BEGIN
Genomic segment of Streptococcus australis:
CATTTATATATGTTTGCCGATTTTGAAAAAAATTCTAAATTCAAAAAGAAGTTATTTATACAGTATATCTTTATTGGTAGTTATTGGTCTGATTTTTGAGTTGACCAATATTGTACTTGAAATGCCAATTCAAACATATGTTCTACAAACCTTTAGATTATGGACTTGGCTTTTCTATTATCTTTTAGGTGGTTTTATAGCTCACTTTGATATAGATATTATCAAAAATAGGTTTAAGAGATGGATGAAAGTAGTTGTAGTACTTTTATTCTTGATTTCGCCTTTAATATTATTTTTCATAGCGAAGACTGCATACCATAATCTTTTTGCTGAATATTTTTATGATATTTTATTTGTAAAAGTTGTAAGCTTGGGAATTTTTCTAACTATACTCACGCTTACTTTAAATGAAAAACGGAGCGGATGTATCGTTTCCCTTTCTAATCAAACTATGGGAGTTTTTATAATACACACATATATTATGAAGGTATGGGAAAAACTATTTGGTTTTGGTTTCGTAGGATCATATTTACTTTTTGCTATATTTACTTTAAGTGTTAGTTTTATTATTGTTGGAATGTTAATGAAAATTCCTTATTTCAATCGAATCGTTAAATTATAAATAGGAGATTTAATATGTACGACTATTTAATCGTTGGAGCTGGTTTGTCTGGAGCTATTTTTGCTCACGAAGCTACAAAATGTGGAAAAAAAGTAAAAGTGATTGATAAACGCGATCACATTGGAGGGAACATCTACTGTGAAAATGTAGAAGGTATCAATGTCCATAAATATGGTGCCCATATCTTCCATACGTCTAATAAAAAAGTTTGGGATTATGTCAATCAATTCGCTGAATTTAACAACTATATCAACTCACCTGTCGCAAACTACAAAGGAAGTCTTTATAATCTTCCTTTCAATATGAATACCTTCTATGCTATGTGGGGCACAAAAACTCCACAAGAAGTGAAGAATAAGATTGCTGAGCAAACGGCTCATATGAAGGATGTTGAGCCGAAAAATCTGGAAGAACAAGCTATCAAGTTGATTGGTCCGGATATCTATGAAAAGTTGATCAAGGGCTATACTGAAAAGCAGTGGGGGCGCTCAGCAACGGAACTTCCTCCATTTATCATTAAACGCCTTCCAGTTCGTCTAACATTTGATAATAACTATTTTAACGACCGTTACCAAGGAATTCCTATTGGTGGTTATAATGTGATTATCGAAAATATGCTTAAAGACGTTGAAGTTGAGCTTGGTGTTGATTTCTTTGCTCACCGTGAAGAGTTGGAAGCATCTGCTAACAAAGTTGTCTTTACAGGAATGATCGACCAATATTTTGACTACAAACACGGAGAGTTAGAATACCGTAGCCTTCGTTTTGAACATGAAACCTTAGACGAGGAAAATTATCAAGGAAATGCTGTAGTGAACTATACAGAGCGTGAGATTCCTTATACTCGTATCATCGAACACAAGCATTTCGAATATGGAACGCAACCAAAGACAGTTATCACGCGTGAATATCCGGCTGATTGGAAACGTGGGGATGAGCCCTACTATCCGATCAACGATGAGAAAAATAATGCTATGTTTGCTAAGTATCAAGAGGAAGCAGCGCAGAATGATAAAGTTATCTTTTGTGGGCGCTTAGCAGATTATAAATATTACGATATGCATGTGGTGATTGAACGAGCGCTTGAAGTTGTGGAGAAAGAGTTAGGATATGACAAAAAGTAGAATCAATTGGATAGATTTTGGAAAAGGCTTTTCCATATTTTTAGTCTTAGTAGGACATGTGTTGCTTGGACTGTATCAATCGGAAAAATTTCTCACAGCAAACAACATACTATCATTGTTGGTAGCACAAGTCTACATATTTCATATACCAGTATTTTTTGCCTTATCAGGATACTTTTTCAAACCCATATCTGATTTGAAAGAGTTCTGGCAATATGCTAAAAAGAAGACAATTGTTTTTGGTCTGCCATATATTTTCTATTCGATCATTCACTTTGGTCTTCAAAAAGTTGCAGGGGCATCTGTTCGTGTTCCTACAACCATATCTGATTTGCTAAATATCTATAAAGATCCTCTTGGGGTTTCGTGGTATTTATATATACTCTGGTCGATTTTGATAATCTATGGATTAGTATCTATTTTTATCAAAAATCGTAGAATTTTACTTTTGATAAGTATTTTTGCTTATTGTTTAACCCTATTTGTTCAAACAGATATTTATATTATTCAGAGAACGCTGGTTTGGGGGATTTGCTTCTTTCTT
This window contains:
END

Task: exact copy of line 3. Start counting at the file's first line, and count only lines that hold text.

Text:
This window contains: